Buying abroad

For others of the younger generation, trying to buy a home in Dublin not only looks impossible, but poor value for money compared to the opportunity to move abroad.

Daryl O’Leary (30) is a digital graphic designer living in Dublin. He is now looking to the Continent to purchase a home rather than taking out a mortgage on a property in Ireland.

He and his wife both work full time in Dublin, but he says that buying here does not seem to be a realistic option.

“It’s not really a viable solution, especially when you take into account that you’re buying old houses, or smaller houses, compared to somewhere in Europe where you can buy a newer apartment,” he says.

He says the quality of apartment living in mainland Europe and the overall facilities seem much better compared with Dublin. “When you balance up everything, why not just put it [your money] elsewhere? Why not get your value for money?” he says.

“My wife is Brazilian. She lived in Greece for six years. Every time we look at myhome.ie or daft.ie, she’s aghast,” he says. The pair are currently renting a small three-room apartment in Dublin city centre for about €1,100 a month, which puts a dent in building up savings.

Ten years ago, young professionals who could not afford to buy in Dublin may have settled for a home in the wider Leinster belt of counties, such as Louth, Meath or Kildare. But this option does not appeal to O’Leary and his wife. “If you’re going to be living in Kildare, and then have to drive two hours into work in Dublin”, that is going to affect your quality of life, he says.

“We were looking at apartments in Vienna, across Austria, in Germany, Berlin, anywhere within central Europe really. You get a higher quality of house, and you potentially get a higher quality of living. Why not do it?”

Home with mum and dad

Giovanni Fusciardi and Cynthia Crane Fusciardi, with baby Leonardo. The new family are living out of one room in Gio’s parents’ house. Photograph: Jack Power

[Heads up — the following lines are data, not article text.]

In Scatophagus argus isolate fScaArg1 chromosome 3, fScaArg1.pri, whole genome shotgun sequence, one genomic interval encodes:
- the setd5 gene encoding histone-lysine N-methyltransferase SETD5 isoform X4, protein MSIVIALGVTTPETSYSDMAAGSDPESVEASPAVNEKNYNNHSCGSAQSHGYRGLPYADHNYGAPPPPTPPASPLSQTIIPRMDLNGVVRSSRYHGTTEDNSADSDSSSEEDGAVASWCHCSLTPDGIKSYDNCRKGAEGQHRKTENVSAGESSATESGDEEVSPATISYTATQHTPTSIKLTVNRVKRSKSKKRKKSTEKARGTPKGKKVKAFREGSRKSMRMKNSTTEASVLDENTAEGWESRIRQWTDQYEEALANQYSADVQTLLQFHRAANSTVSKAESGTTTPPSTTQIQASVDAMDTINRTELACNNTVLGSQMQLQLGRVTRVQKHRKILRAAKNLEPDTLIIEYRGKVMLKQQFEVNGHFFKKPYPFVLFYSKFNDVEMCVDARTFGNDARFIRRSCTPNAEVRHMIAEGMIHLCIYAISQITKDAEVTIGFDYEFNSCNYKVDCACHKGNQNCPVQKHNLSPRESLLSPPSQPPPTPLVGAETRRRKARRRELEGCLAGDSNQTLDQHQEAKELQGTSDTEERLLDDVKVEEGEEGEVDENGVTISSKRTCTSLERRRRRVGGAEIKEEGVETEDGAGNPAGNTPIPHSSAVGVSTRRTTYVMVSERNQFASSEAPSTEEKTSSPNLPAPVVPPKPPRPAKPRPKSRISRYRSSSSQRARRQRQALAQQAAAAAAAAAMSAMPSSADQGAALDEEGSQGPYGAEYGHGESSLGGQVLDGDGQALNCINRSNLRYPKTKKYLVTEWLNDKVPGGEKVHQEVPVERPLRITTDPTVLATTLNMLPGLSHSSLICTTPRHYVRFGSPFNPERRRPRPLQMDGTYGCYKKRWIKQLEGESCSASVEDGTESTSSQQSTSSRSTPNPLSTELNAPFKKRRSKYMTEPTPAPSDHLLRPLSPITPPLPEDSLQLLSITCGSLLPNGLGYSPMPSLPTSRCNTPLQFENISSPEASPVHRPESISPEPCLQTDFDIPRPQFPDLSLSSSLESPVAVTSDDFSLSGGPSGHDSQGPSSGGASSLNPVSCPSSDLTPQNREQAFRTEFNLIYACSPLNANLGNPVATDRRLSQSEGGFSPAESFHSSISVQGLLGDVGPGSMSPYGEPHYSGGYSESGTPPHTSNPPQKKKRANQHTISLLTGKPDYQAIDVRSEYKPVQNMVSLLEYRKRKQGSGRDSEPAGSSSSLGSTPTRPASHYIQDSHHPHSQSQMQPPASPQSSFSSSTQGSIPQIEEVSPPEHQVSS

Giovanni Fusciardi and Cynthia Crane Fusciardi, with baby Leonardo. The new family are living out of one room in Gio’s parents’ house. Photograph: Jack Power

Giovanni Fusciardi and Cynthia Crane Fusciardi decided to move back in with Giovanni’s parent’s in Raheny more than two years ago, in order to save for a home.

They met while travelling in Asia. The couple, who are now in their mid- and late-30s, married in 2015. Giovanni grew up in Raheny, but his family is from Italy, and Cynthia is originally from the US.

They were renting an apartment off the Howth Road in north Dublin until the landlord notified them that he would need the property back as he planned to let the apartment to one of his relatives.

“We were to get married at the end of the year, and were looking around at the rental market for another place to live, but rents had begun to climb up everywhere,” Cynthia says.

Between the high price of rent, the cost of the wedding and plans to start saving for a deposit, the pair decided to move in with Gio’s parents for a year or two.

But Gio, who works as a web developer, says the problem now is that house prices are “going up faster than you can save”, and if they move back into a rental apartment, the cost of rent would consume anything the pair are currently putting aside for a deposit.

They are living out of a one room extension in Gio’s parent’s house, with their five month old baby Leonardo. Gio says moving back home in your mid-30s means “you don’t feel like you’re progressing as much as you want to”.

Cynthia says: “I’m in my upper 30s, I’m living with my in-laws, we have a child. It’s quite hard. It helps that we have great in-laws.”

The couple are looking at different areas on the northside of Dublin, such as Artane and Kilbarrack, but they feel that property prices are running away from them. “You get worried you will be panicked into buying something that you don’t want,” Gio says.

The pair hope that by the summer of 2018 they will have saved up enough to put down a deposit and move into their own home.